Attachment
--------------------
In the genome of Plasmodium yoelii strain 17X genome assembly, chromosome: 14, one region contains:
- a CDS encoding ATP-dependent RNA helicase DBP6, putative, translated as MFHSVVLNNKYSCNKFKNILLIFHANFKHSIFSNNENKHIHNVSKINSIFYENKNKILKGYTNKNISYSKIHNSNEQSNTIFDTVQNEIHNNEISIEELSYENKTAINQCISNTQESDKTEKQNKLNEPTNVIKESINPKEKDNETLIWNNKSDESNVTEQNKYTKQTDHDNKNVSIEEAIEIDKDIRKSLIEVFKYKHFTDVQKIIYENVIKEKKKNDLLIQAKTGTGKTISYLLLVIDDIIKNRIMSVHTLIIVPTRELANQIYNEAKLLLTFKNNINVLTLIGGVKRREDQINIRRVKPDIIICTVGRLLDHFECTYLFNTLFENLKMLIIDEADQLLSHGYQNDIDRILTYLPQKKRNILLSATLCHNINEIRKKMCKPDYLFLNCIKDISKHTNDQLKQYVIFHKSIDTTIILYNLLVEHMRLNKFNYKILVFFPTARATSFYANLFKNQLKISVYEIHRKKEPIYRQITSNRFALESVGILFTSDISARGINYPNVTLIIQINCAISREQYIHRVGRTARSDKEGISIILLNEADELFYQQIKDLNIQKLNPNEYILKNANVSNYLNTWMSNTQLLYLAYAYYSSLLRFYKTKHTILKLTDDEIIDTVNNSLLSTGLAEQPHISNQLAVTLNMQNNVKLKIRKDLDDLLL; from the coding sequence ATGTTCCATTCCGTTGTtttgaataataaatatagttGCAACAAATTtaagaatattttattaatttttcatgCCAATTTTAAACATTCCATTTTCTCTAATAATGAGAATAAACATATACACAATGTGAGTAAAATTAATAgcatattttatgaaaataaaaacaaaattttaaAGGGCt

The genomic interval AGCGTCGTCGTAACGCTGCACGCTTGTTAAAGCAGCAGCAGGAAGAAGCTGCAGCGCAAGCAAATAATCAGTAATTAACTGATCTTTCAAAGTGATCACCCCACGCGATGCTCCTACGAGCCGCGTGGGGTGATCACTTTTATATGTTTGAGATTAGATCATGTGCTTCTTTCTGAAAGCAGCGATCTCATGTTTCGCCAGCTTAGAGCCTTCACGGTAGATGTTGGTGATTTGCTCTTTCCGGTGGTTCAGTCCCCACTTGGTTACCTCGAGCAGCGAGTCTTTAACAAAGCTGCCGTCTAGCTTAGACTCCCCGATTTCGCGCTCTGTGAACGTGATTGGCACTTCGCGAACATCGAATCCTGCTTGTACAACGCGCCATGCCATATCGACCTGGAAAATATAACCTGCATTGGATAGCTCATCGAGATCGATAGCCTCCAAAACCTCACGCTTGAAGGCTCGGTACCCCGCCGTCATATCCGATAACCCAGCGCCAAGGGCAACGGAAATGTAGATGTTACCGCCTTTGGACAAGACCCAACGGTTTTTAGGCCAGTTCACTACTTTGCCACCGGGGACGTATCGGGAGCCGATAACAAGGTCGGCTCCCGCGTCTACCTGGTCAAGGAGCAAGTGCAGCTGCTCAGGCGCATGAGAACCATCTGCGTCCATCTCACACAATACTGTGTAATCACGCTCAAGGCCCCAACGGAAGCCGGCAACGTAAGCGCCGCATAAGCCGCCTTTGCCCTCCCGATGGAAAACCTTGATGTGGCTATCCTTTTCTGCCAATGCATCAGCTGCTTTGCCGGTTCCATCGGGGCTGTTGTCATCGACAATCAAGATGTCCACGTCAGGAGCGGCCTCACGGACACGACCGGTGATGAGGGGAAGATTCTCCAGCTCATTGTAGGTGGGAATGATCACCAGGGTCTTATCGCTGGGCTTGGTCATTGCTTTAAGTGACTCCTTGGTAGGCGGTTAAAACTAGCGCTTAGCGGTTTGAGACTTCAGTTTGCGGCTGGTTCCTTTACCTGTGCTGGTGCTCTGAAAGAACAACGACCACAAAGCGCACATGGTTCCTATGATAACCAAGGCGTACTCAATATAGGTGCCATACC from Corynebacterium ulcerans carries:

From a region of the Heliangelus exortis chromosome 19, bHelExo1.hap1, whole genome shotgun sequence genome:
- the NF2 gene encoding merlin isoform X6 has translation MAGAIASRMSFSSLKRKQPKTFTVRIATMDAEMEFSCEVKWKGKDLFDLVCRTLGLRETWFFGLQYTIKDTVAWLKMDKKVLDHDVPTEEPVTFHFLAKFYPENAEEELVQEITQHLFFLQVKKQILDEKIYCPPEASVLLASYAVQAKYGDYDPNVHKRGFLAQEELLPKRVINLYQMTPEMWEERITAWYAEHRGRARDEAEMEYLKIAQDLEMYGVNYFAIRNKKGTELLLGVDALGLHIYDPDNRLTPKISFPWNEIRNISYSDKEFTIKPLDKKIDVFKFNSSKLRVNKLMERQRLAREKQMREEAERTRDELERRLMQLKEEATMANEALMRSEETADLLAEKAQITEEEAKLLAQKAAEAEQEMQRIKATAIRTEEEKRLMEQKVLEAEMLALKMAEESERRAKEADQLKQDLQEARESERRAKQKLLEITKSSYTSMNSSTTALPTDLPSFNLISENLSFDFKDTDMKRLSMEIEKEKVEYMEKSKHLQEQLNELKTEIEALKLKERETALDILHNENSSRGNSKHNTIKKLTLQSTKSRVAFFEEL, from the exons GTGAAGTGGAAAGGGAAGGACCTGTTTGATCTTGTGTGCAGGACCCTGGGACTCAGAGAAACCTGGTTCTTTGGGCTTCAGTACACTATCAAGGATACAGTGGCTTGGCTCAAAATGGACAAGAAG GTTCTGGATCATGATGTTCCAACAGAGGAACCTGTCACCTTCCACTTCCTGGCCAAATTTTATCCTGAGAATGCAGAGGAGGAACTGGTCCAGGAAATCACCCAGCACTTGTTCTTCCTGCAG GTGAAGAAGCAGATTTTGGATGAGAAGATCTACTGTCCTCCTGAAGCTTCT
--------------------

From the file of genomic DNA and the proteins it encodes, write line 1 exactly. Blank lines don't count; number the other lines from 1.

In the genome of Plasmodium yoelii strain 17X genome assembly, chromosome: 14, one region contains: